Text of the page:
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FAA chief: Top agency challenges include security, management

February 11, 2003 Last September, Marion Blakey became the new administrator of the Federal Aviation Administration after having served as chairman of the National Transportation Safety Board. Since September 11, most of the attention on aviation matters has focused on security, especially on the Transportation Security Administration, but the FAA still has to ...

Transportation security agency's progress uneven

August 12, 2002 Most aviation experts agree that the nation's airport security is much better than it was before September 11. And a year from now, they say, it will be much better than it is today. But the system is certainly not perfect today-and unfortunately, it never will be. One of the ...

In transportation security, blame game is in full swing

August 2, 2002 When Congress passed monumental legislation last fall overhauling the nation's airport security, Washington seemed guided by a sense of unity, purpose, and determination to get the job done. "The broad support for this bill shows that our country is united in this crisis," President Bush said when he signed the ...

Air marshals train to tackle terrorism

June 4, 2002 ATLANTIC CITY, N.J. -- Thirty minutes into a Delta Air Lines flight, an unassuming man got up from his seat and walked into the first-class lavatory. When he reappeared moments later, he had transformed himself into one of America's worst nightmares: a knife-wielding terrorist who wanted to bring down the ...

Airport security has nowhere to go but up, experts say

April 15, 2002 The news was surprising and not very reassuring: In 70 percent of all tests, undercover government agents were able to sneak knives past airport screeners; in 60 percent of their attempts, they succeeded in slipping simulated explosive devices past the screening system; and 30 percent of the time, they were ...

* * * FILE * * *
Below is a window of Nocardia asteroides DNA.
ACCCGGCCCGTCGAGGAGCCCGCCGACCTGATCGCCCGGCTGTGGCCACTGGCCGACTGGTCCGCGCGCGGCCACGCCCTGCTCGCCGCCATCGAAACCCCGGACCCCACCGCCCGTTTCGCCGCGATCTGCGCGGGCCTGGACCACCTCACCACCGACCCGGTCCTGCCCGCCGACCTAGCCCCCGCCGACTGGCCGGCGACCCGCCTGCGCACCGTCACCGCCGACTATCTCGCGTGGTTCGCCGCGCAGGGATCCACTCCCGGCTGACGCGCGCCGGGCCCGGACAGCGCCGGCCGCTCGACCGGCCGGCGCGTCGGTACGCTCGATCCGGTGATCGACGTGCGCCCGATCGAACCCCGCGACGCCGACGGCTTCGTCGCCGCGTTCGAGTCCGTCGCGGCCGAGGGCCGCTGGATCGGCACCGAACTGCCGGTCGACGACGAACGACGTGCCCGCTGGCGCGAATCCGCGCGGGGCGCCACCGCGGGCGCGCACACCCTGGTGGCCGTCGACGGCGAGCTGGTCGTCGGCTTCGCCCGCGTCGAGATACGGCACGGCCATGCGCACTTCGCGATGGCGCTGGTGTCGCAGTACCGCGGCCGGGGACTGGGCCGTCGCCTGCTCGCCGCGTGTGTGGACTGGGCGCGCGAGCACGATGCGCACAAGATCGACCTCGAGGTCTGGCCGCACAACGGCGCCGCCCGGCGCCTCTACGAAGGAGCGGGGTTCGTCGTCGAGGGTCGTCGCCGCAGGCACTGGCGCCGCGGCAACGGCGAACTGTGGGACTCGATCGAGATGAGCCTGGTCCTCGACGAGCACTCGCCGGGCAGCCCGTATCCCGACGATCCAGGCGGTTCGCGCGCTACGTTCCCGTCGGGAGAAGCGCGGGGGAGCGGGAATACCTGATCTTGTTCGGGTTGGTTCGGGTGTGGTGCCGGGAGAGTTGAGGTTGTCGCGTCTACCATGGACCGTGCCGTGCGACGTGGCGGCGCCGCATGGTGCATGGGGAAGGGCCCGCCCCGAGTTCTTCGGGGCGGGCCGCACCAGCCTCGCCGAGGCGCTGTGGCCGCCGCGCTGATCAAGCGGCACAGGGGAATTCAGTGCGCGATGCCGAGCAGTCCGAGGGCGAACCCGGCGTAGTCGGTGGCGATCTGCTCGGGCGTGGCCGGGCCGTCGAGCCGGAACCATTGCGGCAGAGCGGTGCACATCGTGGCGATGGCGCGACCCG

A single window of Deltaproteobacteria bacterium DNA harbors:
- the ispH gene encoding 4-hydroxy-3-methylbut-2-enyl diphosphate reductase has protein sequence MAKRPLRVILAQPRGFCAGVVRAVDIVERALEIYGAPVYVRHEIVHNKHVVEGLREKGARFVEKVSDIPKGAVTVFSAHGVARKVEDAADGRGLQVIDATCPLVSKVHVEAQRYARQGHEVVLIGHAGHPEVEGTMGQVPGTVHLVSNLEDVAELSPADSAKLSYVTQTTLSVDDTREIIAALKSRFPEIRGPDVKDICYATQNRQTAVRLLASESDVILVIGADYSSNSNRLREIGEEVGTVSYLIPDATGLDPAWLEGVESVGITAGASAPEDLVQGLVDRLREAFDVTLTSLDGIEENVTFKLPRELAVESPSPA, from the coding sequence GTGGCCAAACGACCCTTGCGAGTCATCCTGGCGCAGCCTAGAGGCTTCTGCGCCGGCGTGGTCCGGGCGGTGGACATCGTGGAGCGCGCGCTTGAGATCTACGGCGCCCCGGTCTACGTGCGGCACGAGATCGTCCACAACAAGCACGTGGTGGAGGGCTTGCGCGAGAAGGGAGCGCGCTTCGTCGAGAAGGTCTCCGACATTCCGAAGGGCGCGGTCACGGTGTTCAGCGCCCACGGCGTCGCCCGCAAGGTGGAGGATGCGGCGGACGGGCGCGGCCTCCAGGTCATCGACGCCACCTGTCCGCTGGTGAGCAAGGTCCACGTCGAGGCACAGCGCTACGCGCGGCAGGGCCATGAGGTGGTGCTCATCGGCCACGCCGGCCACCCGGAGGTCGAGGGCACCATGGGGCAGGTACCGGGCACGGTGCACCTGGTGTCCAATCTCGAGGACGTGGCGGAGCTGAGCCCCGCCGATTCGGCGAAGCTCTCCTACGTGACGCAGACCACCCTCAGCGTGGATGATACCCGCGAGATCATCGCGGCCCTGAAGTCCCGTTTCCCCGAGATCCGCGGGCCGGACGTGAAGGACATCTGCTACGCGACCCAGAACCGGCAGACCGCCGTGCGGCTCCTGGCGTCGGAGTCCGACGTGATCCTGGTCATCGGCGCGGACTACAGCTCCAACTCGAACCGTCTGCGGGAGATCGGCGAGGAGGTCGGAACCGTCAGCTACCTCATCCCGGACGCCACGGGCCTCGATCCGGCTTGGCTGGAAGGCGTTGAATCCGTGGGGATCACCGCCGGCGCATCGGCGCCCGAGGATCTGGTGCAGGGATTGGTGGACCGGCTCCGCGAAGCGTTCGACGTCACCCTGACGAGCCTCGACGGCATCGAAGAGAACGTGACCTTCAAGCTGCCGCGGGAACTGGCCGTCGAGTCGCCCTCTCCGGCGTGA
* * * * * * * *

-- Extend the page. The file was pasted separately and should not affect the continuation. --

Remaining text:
Baggage screener unionization issue still up in the air

March 22, 2002 During last year's debate in Congress over airport security, most observers seemed to assume one thing: Federalized airport screeners would be card-carrying union members. That was certainly what the opponents of federalization were saying at the time: "What the Democrats are pushing for here is that ... everybody that is ...

Transportation Secretary occupies an unlikely space: center stage

January 14, 2002 On the morning of September 11, Transportation Secretary Norman Mineta had just one thing on his mind: noise. He was in his conference room at a breakfast meeting with Isabelle Durant, Belgium's transportation minister, discussing the European Union's plan to restrict aircraft noise at its member nations' airports. With them ...

Transportation Secretary cracks down on airport security violations

November 9, 2001 Since the September 11 terrorist attacks, Transportation Secretary Norman Mineta has probably dreaded thumbing through his press clippings. Day after day, it seems, journalists highlight every hole in the country's airport security system and each lapse by airport screeners. Last month, the media had a field day reporting that Argenbright ...

Airport security initiatives raise more questions than answers

October 12, 2001 Air marshals. Fortified cockpit doors. Federalized airport screeners. Before September 11, few had paid much attention to these terms or to their policy implications. But after terrorists--armed only with small box-cutter knives--hijacked U.S. jetliners and slammed them into the World Trade Center and the Pentagon, the words have become part ...

Labor Secretary takes ergonomics show on the road

July 17, 2001 As Labor Secretary Labor Elaine Chao kicked off the first of three public forums addressing the controversial issue of ergonomics Monday, her approach was already drawing criticism from labor groups and other observers. "This is a 100 percent eyewash," said one observer of labor and safety matters. "How much substance ...